[R-sig-Geo] Problem using asc2spixdf in adehabitat package
basille at biomserv.univ-lyon1.fr
Thu Dec 3 20:19:51 CET 2009
I'm not quite sure about your cell size problem. It appears to be quite
weird to me, and without the code and data, it's difficult to tell
(well, if I could tell anything at all with the code and data).
For the class 'asc', you can simply look at the help page (?asc), or
even better, to the pdf that comes with a typical installation of
adehabitat (somewhere in [packages folder]/adehabitat/doc/classes.pdf).
You will find all that you need on classes 'asc' and 'kasc', and many
other things about adehabitat.
Hope this helps a bit...
Ned Horning a écrit :
> Hi - I have a script to calculate mahalanobis distance using the
> adehabitat package but I the output image is not the same size as the
> input image and I would like it to be the same. The georeferencing is
> fine so the input and output images line up when displayed in a GIS but
> the image dimensions of the output image are not the same. I use
> "sp_hsm_pard <- asc2spixdf(hsm_pard)" to convert an asc image object to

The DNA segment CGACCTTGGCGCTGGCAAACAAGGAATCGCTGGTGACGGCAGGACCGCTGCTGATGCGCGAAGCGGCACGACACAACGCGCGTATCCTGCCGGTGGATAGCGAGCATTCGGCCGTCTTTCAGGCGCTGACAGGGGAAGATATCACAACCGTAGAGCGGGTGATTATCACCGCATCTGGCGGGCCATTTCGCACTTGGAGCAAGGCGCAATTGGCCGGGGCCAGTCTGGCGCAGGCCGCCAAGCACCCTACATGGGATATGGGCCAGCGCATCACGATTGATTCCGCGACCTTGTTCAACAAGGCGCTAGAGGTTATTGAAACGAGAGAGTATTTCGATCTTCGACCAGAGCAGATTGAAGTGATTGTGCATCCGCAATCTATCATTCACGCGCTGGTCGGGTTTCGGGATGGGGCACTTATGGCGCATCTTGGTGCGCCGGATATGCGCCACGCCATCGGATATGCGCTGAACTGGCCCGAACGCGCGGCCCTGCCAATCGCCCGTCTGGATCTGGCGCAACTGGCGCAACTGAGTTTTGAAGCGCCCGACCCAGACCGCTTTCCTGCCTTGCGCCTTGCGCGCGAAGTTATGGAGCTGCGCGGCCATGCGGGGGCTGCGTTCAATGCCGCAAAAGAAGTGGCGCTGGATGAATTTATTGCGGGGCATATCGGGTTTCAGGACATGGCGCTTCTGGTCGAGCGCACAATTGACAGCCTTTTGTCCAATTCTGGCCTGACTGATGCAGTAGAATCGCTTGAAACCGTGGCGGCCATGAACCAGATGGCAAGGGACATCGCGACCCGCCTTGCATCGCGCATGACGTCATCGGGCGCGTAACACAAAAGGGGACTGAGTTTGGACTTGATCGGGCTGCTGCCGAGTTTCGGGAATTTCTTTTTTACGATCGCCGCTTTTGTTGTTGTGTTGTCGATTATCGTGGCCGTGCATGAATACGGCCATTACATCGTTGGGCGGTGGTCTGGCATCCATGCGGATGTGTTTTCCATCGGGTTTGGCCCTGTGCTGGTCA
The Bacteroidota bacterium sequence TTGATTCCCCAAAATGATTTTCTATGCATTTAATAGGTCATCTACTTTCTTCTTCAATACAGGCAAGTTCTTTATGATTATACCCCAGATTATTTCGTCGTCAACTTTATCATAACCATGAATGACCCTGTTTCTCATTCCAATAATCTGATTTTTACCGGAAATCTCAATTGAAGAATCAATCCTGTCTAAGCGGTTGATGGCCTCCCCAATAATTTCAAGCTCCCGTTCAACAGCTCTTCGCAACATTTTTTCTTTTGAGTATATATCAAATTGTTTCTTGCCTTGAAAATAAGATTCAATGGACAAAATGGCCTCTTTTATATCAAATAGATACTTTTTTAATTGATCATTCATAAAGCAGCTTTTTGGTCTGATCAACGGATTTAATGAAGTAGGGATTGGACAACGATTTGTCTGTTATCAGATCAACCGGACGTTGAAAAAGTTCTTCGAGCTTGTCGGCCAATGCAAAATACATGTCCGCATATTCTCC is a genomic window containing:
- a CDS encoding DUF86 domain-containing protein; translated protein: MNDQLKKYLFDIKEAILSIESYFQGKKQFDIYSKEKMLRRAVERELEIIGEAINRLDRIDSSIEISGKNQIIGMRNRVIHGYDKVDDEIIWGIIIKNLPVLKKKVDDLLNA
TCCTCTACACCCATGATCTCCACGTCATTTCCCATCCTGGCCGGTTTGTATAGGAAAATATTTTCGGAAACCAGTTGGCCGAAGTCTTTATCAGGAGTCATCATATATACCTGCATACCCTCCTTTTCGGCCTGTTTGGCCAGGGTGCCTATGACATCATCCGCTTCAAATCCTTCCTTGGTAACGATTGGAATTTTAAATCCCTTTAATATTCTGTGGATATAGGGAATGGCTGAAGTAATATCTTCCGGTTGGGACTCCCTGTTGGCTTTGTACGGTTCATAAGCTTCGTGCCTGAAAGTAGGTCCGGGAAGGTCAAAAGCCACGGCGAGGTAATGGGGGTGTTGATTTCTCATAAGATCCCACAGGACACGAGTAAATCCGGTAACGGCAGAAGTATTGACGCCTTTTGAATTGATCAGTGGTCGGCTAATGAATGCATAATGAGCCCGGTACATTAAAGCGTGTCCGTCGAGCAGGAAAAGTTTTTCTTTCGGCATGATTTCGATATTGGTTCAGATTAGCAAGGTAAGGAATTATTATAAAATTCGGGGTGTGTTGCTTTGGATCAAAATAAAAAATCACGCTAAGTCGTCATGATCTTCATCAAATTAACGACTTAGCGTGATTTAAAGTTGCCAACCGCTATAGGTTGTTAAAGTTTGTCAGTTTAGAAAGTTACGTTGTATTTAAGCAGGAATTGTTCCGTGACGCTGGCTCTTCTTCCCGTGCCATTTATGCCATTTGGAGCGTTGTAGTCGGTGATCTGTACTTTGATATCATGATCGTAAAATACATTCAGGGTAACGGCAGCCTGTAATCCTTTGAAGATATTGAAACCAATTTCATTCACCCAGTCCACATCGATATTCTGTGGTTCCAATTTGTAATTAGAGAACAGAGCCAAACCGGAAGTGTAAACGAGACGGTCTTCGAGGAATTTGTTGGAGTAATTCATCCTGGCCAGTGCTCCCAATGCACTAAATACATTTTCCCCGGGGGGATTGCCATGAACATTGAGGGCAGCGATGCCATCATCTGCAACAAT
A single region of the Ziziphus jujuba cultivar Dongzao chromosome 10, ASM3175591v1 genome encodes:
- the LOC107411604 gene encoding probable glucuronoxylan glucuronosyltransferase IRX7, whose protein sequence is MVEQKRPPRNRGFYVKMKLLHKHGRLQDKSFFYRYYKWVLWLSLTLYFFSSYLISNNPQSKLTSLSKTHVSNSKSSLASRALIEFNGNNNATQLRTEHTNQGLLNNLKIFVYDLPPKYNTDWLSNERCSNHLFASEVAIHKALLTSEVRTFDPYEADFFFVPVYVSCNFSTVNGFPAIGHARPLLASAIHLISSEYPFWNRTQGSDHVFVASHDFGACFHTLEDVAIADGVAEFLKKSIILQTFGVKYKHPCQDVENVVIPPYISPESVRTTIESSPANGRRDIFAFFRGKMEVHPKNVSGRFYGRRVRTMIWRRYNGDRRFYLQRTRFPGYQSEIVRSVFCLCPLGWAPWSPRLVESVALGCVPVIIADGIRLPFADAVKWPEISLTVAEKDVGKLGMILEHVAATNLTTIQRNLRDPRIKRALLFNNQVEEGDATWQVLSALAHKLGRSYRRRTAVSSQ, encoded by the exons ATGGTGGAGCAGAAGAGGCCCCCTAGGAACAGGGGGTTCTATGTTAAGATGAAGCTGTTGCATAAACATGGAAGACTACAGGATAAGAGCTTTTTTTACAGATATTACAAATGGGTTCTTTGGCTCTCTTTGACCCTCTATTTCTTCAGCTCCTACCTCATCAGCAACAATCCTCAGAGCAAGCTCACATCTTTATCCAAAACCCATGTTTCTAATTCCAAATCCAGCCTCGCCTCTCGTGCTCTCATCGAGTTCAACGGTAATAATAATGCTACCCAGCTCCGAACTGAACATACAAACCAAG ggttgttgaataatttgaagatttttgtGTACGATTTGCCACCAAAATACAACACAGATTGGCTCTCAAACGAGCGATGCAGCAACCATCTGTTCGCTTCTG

> a SpatialPixelsDataFrame object. When I type "str(hsm_pard) the result
> is: asc [1:900, 1:1650] but after running asc2spixdf the "sp_hsm_pard"
> object has cells.dim set to 769 1555 and I would expect it to be 900
> 1650 since that is the dimension of the asc object.
> I expect this is due to NAs in the input image but I haven't been able
> to figure out how create an output image with the same dimensions as the
> input image.
> On a related topic, I tried to get information about the asc class using
> getClass("asc") but I get an error that "asc" is not a defined class. Is
> there another way to get information about a class?
> Any insight would be appreciated.
> All the best,
> R-sig-Geo mailing list
> R-sig-Geo at stat.math.ethz.ch
Mathieu Basille, Post-Doc
Laboratoire d'Écologie Comportementale et de Conservation de la Faune
+ Centre d'Étude de la Forêt
Département de Biologie
Université Laval, Québec
``If you can't win by reason, go for volume.''
Calvin, by Bill Watterson.
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